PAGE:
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Advertising standards authority


ASA's Director of Communications, Lynsay Taffe said:

"The majority of advertisers play by the rules but unfortunately some bogus operators deliberately target older and vulnerable people.

"It's not fair that older people are left out of pocket by fraudulent and scam mail.

"Our practical advice builds upon the work of Age Cymru to help to tackle this issue."

The ASA has issued the following top tips to help people who are targeted by scammers:

• Sign up to the Mail Preference Service for free on 0845 070 0707 to have your name and home address in the UK removed from lists used by the direct mail industry.
• If you have any doubts about the legitimacy of the mailing – do not reply.
• Your bank will never ask for your bank details, if an email is asking for them it's not genuine.
• Just because something says it's "official" doesn't mean it is.
• Just because the email address of the sender includes a brand or company doesn't mean it's genuine.
• If you are concerned about an email talk about it to someone such as friends, family or Citizens Advice. If the email tells you not to talk to anyone: it's a scam.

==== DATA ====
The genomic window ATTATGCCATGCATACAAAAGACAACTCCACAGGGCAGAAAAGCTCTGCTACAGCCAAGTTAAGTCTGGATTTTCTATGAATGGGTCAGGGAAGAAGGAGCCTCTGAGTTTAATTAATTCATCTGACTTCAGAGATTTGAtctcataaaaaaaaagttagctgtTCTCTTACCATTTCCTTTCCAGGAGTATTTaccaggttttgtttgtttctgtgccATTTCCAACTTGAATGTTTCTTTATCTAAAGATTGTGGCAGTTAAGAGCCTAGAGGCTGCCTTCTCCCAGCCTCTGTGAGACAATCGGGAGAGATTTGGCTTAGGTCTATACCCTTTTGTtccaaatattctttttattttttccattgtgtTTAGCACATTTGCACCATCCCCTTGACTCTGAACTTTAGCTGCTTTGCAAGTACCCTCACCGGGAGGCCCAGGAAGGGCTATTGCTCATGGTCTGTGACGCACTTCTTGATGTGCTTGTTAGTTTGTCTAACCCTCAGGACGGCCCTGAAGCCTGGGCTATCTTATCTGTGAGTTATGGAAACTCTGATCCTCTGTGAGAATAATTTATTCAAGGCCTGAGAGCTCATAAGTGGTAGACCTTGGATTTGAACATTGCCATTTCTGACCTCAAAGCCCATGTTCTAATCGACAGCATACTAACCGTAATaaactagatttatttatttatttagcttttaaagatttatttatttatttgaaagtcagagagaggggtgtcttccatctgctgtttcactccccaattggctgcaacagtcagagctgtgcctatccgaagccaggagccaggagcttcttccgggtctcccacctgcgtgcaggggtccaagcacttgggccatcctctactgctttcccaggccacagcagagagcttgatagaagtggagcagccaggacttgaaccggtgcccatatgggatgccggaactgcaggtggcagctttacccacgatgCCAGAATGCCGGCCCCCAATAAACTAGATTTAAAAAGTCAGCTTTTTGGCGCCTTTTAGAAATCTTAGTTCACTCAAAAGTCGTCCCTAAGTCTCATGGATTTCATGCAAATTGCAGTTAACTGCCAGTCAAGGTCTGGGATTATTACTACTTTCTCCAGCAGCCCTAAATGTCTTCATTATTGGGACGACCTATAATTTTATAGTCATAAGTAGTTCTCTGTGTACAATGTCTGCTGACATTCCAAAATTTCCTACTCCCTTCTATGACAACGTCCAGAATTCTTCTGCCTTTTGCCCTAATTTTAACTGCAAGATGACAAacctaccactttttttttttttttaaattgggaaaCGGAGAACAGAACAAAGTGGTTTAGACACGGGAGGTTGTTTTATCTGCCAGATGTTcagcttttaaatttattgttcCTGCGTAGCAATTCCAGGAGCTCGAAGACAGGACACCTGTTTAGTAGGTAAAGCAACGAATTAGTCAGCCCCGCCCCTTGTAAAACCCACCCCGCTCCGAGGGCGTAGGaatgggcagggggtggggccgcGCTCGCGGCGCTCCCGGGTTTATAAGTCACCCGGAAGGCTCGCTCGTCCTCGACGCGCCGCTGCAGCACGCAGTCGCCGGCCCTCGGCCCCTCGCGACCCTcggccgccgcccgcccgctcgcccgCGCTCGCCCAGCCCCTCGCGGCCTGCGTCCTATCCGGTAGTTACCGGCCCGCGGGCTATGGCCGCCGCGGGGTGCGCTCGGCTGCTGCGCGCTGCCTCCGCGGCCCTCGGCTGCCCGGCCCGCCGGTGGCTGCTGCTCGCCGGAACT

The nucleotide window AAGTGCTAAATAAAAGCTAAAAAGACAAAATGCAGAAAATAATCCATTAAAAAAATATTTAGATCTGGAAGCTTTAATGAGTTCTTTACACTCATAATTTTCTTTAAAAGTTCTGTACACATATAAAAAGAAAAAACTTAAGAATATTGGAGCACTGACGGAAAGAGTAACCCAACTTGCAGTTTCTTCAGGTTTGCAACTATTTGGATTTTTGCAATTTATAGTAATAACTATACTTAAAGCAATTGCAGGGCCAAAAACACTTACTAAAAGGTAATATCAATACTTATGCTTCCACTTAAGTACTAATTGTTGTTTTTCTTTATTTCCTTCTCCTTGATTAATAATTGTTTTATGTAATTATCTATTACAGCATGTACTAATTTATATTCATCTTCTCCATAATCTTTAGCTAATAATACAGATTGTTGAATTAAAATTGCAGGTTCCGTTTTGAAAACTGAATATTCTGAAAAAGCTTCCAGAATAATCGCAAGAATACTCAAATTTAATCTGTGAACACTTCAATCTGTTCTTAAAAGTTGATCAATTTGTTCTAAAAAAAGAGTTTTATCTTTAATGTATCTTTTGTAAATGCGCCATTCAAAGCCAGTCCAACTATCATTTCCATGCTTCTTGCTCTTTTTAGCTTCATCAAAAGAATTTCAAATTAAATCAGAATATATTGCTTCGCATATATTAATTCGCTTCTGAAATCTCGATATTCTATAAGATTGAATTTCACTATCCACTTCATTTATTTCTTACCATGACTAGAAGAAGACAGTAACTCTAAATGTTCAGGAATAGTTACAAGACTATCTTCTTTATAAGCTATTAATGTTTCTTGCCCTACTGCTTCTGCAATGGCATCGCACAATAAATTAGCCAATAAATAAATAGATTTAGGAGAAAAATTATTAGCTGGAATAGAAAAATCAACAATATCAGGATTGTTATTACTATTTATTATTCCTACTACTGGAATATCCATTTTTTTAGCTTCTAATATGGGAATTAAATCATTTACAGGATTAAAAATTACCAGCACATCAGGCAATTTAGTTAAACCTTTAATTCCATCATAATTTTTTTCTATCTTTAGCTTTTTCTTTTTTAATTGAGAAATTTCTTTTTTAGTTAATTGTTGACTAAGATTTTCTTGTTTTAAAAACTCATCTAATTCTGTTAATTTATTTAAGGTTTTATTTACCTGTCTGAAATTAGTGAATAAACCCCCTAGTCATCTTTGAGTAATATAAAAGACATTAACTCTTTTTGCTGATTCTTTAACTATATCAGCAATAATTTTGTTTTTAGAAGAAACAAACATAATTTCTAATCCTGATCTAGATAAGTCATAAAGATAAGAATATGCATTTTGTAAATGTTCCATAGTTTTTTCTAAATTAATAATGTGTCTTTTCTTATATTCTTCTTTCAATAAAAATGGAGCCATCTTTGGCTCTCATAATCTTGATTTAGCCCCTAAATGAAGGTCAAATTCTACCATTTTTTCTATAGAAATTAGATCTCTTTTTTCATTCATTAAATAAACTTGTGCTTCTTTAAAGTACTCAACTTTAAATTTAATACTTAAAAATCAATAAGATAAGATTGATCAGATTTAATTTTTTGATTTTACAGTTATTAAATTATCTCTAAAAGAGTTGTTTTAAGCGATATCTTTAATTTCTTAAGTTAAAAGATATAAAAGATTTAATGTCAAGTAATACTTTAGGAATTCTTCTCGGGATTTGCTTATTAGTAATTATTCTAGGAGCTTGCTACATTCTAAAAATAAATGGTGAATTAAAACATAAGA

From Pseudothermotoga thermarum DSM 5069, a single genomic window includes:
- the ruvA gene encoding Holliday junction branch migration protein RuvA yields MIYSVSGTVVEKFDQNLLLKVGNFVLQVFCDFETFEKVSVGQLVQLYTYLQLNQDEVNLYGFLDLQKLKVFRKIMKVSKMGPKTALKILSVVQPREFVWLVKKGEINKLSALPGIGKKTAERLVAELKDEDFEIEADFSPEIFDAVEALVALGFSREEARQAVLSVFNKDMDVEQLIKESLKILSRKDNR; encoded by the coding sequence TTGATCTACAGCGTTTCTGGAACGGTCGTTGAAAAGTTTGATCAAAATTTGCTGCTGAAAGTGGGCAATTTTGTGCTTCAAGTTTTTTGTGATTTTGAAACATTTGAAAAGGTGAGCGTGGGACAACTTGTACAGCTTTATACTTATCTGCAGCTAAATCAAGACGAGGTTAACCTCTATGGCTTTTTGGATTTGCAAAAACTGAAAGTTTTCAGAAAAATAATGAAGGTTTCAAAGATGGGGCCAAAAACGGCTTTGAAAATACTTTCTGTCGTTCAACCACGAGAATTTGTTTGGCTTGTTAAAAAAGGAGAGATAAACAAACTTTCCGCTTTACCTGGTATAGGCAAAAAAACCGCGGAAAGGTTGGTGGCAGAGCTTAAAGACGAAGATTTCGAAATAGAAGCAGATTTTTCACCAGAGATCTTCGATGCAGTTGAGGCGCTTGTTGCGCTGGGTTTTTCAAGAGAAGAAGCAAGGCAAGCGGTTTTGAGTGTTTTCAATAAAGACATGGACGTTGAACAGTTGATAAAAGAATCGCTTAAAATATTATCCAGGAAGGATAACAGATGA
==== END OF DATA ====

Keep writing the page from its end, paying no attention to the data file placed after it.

• Fill in our complaints form, if you are receiving unsolicited mail. The ASA can forward mailings from companies based outside the UK to their relevant Advertising Authority.

Bogus mailings prompt a number of complaints to the ASA every year.

The ASA can and will take action against problem mailings by legitimate businesses, but often bogus mailings are issued by fly-by-night operators or individuals who are acting fraudulently and breaking the law.

In September 2014, the Royal Mail and Trading Standards launched a joint initiative to tackle scam mail in the postal system by creating a new improved process for cancelling contracts that send fraudulent mail.

The ASA also have a dedicated 'Hot Topic' information webpage on dealing with Overseas Mail.

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